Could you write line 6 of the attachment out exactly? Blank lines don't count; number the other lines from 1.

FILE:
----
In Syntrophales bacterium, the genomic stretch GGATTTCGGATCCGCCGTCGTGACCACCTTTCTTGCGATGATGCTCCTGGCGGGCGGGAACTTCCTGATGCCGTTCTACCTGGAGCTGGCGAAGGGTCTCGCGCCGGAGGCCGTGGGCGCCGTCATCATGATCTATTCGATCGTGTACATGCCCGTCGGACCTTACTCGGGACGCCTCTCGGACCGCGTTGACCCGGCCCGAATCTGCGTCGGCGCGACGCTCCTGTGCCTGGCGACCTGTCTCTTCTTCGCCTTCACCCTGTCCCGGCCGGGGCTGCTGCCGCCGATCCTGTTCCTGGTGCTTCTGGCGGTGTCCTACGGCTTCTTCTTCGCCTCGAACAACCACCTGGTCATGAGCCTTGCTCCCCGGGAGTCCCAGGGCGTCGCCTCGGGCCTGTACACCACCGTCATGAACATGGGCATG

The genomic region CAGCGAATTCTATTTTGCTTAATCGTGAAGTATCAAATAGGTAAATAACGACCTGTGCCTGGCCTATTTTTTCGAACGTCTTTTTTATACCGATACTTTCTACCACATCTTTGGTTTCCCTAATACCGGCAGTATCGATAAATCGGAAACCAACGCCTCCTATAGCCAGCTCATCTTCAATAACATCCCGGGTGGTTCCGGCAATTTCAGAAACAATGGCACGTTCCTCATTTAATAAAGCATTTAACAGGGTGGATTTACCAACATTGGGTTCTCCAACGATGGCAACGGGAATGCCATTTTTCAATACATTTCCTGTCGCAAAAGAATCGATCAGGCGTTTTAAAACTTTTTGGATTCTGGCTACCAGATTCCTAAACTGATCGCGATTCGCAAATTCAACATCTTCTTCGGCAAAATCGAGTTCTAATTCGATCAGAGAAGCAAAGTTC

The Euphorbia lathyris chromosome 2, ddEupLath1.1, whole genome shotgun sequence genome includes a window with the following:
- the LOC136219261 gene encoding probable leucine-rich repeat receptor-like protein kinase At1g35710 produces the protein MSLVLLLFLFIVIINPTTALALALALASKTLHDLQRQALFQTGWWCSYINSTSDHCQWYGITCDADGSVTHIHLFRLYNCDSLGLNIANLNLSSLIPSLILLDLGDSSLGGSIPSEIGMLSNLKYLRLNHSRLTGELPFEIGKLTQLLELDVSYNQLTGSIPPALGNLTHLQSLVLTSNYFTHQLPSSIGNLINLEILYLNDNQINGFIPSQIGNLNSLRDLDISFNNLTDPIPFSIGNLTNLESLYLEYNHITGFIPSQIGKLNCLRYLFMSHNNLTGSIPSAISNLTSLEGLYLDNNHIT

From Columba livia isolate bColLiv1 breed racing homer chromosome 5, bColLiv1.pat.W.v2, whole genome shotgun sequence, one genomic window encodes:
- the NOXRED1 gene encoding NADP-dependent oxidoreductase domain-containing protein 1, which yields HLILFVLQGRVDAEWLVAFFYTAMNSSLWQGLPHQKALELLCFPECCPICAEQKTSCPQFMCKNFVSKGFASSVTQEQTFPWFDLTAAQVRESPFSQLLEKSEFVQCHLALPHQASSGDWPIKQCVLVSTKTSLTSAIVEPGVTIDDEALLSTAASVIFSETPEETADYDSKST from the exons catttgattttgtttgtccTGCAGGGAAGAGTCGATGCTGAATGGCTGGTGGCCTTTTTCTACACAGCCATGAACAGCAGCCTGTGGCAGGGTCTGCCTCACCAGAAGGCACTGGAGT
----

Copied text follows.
- the NOXRED1 gene encoding NADP-dependent oxidoreductase domain-containing protein 1, which yields HLILFVLQGRVDAEWLVAFFYTAMNSSLWQGLPHQKALELLCFPECCPICAEQKTSCPQFMCKNFVSKGFASSVTQEQTFPWFDLTAAQVRESPFSQLLEKSEFVQCHLALPHQASSGDWPIKQCVLVSTKTSLTSAIVEPGVTIDDEALLSTAASVIFSETPEETADYDSKST from the exons catttgattttgtttgtccTGCAGGGAAGAGTCGATGCTGAATGGCTGGTGGCCTTTTTCTACACAGCCATGAACAGCAGCCTGTGGCAGGGTCTGCCTCACCAGAAGGCACTGGAGT